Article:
Wine Trivia Tuesday | LEES (Or sur lie)
I'm a big fan of buttery, brioche, mousse, biscuity characters in white wines and Methode Cap Classiques.
I can't help but think of warm, freshly baked breads or cookie dough when I smell such aromas waft across the top of a glass.
There are a number of ways a winemaker brings out these characteristics in a wine, and one of them is leaving the wine to mature 'on the lees'. Or sur lie as the French would say.
If you take the time to read the tasting notes on wines, specifically the likes of Chardonnays, some Sauvignon Blancs and definitely Methode Cap Classiques here in South Africa, you'd have come across the term 'lees' before.
What are lees?
My thoughts run wildly in the direction of a 'sediment', in layman's terms. During the fermentation process yeast is either added to the wine or natural yeasts found on the grapes, stalks, etc, come into contact with the juice. These yeast cells get the fermentation process started, where they convert the sugar found in the crushed grape juice into carbon dioxide, and more importantly, alcohol.
Once the yeast has consumed all the sugar in the wine the dead yeast cells will slowly drop to the bottom of the barrel. This will include small bits of grape skins and other insoluble organic matter found as part of the maturation and winemaking process.
This 'matter' drops to the bottom of the barrel, or tank, where it lies and can either be filtered out of the wine, or left to influence the wine.
The larger of these dead yeast cells are called the gross lees, whereas the finer cells are known as the fine lees. Winemaker's may filter out the gross lees to be left with the fine lees which offers more subtle, smoother component to the wine, than do the gross lees cells.
So why leave the lees in the fermentation tank, or barrel?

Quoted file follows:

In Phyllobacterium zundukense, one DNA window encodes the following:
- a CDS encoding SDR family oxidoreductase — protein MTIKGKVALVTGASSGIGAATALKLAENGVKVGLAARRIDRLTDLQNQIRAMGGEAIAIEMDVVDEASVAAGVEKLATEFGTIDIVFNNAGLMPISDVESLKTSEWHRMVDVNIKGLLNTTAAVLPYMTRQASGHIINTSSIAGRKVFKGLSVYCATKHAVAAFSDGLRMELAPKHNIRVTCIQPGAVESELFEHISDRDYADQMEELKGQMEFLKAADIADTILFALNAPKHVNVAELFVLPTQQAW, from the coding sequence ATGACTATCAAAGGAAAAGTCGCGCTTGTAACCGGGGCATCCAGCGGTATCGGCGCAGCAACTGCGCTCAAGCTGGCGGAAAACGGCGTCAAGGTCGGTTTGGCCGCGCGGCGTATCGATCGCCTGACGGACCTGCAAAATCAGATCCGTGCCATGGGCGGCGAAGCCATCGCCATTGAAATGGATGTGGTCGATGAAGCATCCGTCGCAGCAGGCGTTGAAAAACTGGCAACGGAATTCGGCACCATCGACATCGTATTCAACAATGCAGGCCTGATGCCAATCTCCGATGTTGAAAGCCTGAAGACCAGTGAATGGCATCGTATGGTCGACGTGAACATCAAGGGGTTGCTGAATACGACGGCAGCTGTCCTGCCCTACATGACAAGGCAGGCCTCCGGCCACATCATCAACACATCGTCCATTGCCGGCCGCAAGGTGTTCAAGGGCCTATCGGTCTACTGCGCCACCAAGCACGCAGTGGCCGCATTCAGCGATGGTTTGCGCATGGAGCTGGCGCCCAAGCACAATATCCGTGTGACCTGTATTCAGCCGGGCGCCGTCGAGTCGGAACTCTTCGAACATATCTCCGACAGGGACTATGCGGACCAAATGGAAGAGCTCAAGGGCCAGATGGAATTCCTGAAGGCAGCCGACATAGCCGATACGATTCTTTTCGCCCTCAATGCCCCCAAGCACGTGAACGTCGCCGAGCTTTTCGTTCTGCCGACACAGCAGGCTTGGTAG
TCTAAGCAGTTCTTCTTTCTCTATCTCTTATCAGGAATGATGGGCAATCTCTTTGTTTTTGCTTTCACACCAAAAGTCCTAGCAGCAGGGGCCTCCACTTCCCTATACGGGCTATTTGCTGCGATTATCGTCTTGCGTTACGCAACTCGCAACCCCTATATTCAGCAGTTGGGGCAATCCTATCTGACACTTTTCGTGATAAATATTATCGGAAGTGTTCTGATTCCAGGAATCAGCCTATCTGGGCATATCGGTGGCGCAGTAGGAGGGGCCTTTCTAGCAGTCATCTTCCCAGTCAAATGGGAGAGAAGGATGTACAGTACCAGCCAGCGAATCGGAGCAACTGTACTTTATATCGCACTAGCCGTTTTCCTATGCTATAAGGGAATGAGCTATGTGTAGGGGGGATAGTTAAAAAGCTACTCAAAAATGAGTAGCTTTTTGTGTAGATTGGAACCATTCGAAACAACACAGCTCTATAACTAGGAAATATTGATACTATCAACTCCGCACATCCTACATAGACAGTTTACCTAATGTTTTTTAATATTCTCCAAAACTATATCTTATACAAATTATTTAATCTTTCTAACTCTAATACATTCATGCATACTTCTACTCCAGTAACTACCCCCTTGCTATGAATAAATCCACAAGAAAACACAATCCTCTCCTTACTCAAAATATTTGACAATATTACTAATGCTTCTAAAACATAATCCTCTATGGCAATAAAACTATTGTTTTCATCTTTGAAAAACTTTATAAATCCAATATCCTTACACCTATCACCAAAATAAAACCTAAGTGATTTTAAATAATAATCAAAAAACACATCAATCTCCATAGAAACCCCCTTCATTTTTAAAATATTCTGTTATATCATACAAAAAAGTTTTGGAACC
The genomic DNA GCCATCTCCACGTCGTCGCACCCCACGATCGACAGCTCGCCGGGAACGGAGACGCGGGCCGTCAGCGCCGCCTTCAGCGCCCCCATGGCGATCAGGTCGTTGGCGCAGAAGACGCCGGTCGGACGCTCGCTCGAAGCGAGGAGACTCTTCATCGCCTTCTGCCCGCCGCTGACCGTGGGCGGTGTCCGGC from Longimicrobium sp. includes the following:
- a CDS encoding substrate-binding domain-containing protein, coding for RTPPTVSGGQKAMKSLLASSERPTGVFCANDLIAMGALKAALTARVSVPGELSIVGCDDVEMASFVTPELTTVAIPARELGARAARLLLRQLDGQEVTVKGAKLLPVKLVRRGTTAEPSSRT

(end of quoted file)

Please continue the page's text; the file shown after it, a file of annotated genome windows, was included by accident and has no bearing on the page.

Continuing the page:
The lees give a little extra 'weight' to the style of the wine. In sparkling wines the lees gives you that delectable mousse, cookie dough aroma which you'll often find on the nose. I love it because it rounds the wine off well, dampening the higher acidity a little, just enough to make the sipping experience akin to biting into a hazelnut-flavoured macaroon.
A unique character which is an outcome of leaving a white wine on the lees is that it can come across on the nose as slightly oaked due to nutty, cookie dough characters. These aroma profiles can sometimes, initially, be mistaken for the wine having spent time in oak barrels, but in fact are just the result of longer lees contact. The difference is that instead of that heavier palate you'd expect from a barrel matured white wine, you'll still find fleet-footed acidity rounded off with a riper fruit-style on the finish.
Wines can spend from four months up to six years on the lees. Methode Cap Classique's have to spend 12 months on the lees as part of the regulations surrounding the production of sparkling wine in this French style.
Most South African white wines which have been produced with time on the lees, as far as I have noticed, are anywhere from four to 11 months, give or take a few months.
The best way to understand how lees can alter a wine's style is to taste the difference between two wines. Therefore, I've put together a mixed case of the following two wines for you from a very well known, and respected, South African vineyard - Kleine Zalze in Stellenbosch.
Included in the case are three bottles of each of the above two Sauvignon Blancs, which have both spent time on the lees, however different lengths of time. The Family Reserve Sauvignon Blanc Sur Lie includes less filtration meaning a greater influrance of the lees on the wine in-bottle.
Grab a case, invite some friends over and enjoy learning something new about how lees contributes towards the end result we get to enjoy in-bottle.
Click here for more details on the Kleine Zalze 'Lees is More' Mixed Case.